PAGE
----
Six decades of service
The Alaskan Way Viaduct has seen its fair share of critics. Before the double-deck highway took its place on Seattle’s downtown waterfront in the 1950s, transportation planners and city leaders spent nearly two decades debating the best way to fix the city’s growing traffic problems. Even Ray Finke, city engineer at the time the viaduct was built, acknowledged the structure’s imperfections. “It is not beautiful,” Finke said, as designs for the viaduct neared completion.
Beautiful or not, the viaduct quickly became a fixture of Seattle’s skyline and a vital north-south route through downtown. The two-mile-long structure gave drivers an alternative to the busy city streets, and even offered impressive views of Elliott Bay and the Olympic Mountains. By the end of the 20th century, it was among the state’s busiest and most important sections of highway, carrying 110,000 cars each day.
The path to replacement
In February 2001, a 6.8 magnitude earthquake struck Seattle. When the shaking stopped, sections of the viaduct had sunk several inches. Crews stabilized the structure, but engineers agreed that had the quake lasted a few moments longer the viaduct would have collapsed. Mother Nature had sent a clear message: the viaduct needed to be replaced.
Thus began one of the most scrutinized public processes in state history. During the next decade, state and local agencies studied more than 90 alternatives. Ideas included tunnels, surface streets and bridges. But while everyone agreed something needed to be done, it seemed no one could agree on the best approach.
In 2007, with much of the public’s attention focused on the waterfront section of the viaduct, leaders decided to take a fresh approach. Crews would begin a separate project to replace the viaduct’s south end. Doing so would allow them to remove almost half of the viaduct while discussion about the waterfront section continued.
Time passed. Environmental studies were published. The debate intensified. Cars, trucks and buses continued to rumble over the viaduct each day.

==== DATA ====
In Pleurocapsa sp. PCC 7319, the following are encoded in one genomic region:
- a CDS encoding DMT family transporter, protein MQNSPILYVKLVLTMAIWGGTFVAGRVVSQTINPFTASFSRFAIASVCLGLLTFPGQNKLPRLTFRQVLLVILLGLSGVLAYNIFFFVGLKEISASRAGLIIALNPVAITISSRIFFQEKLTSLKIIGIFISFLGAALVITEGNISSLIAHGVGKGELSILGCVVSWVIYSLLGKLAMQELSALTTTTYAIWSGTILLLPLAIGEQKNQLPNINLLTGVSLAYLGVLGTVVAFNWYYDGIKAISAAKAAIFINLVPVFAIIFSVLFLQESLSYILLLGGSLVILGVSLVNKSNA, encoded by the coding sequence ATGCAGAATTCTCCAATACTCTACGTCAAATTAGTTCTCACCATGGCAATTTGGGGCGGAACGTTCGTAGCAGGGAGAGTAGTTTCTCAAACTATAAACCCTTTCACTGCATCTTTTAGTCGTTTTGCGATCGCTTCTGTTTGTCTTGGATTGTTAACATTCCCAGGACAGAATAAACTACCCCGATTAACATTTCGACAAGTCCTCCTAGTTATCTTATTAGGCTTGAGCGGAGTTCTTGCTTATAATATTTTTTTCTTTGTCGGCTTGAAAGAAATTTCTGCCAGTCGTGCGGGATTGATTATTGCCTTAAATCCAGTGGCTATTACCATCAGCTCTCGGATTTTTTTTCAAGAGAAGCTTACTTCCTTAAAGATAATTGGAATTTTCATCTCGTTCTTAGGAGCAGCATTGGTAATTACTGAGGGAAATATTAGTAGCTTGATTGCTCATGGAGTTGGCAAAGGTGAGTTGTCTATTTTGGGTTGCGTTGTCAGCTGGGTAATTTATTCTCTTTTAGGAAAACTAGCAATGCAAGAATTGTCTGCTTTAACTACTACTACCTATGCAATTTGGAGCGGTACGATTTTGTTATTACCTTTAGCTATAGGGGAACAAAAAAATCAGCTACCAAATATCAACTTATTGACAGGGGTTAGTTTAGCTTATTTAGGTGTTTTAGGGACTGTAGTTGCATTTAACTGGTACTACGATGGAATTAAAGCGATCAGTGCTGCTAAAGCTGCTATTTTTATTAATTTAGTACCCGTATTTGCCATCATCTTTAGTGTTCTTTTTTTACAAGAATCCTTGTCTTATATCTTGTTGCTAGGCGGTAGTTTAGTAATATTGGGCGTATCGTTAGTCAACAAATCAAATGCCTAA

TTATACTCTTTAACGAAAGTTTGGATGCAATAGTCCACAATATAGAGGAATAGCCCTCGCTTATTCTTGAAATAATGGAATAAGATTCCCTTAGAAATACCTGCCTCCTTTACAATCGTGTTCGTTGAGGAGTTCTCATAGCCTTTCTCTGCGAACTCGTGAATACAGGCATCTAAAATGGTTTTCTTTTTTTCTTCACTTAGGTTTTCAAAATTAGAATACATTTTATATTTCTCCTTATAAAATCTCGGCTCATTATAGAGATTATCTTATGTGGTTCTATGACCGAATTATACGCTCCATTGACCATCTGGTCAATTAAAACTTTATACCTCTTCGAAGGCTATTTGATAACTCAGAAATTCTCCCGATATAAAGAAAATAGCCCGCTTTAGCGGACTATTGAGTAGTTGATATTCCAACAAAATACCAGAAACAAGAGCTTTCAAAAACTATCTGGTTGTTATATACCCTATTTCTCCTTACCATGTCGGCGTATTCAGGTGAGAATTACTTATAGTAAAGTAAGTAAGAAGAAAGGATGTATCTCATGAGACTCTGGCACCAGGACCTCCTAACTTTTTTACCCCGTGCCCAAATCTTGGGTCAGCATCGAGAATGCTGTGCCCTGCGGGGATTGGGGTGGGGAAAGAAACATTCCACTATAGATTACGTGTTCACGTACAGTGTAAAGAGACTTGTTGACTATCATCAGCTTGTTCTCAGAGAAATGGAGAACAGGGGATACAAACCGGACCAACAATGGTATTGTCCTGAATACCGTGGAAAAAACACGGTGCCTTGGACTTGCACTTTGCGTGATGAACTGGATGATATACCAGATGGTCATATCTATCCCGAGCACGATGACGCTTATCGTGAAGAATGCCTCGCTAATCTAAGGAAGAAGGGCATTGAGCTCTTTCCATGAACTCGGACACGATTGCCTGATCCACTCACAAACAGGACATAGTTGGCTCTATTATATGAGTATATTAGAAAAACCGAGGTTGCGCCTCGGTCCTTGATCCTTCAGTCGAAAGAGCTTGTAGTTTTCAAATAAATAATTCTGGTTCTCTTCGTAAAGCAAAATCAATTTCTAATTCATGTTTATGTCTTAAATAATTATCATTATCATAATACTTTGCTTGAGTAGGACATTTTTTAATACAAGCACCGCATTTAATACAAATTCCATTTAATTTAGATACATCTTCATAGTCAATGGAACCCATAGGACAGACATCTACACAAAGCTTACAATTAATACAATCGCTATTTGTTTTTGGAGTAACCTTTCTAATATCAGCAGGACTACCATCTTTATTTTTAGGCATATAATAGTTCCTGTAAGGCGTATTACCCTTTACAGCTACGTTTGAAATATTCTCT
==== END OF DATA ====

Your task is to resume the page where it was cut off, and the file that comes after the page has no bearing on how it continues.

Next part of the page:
But the passage of time, while frustrating to politicians and the public alike, brought with it an unforeseen development. Tunneling technology was advancing at a remarkable rate. So fast, in fact, that by the end of a yearlong stakeholder effort in 2008 an alternative that had previously been considered too expensive reemerged: a bored tunnel.
In January 2009, leaders from the state, county, city and port recommended a bored tunnel – along with a host of other improvements – to replace the waterfront section of the viaduct. It was the only alternative that would allow SR 99 to remain open during construction, maintaining a vital stretch of state highway.
A detailed environmental study of the tunnel concluded in summer 2011, followed by approval from the Federal Highway Administration making it official: crews would dig the world’s largest-diameter bored tunnel beneath downtown Seattle. Afterward the viaduct would be demolished, ushering in a new era for the downtown waterfront.
Replacing the viaduct’s south end
Meanwhile, crews had already begun replacing the southern mile of the viaduct. This new section is a side-by-side roadway, instead of a stacked viaduct. It has wider lanes and shoulders, and a more earthquake-resistant design. Foundations for the roadway are buried up to 260 feet deep – nearly half as tall as the Space Needle – to reach beyond unstable soils and into sturdy ground.
In February 2011, crews demolished a portion of the on-ramp connecting SR 99 to First Avenue South, marking the first time any part of the viaduct had been torn down. Then, during a nine-day closure in October 2011, an army of machines moved in to demolish the viaduct’s south end, chunk by seismically vulnerable chunk.
A temporary bypass structure now connects the south end replacement to the viaduct along the waterfront, allowing SR 99 to remain open during tunnel construction. The two projects will be permanently connected just before the tunnel opens to traffic in 2016.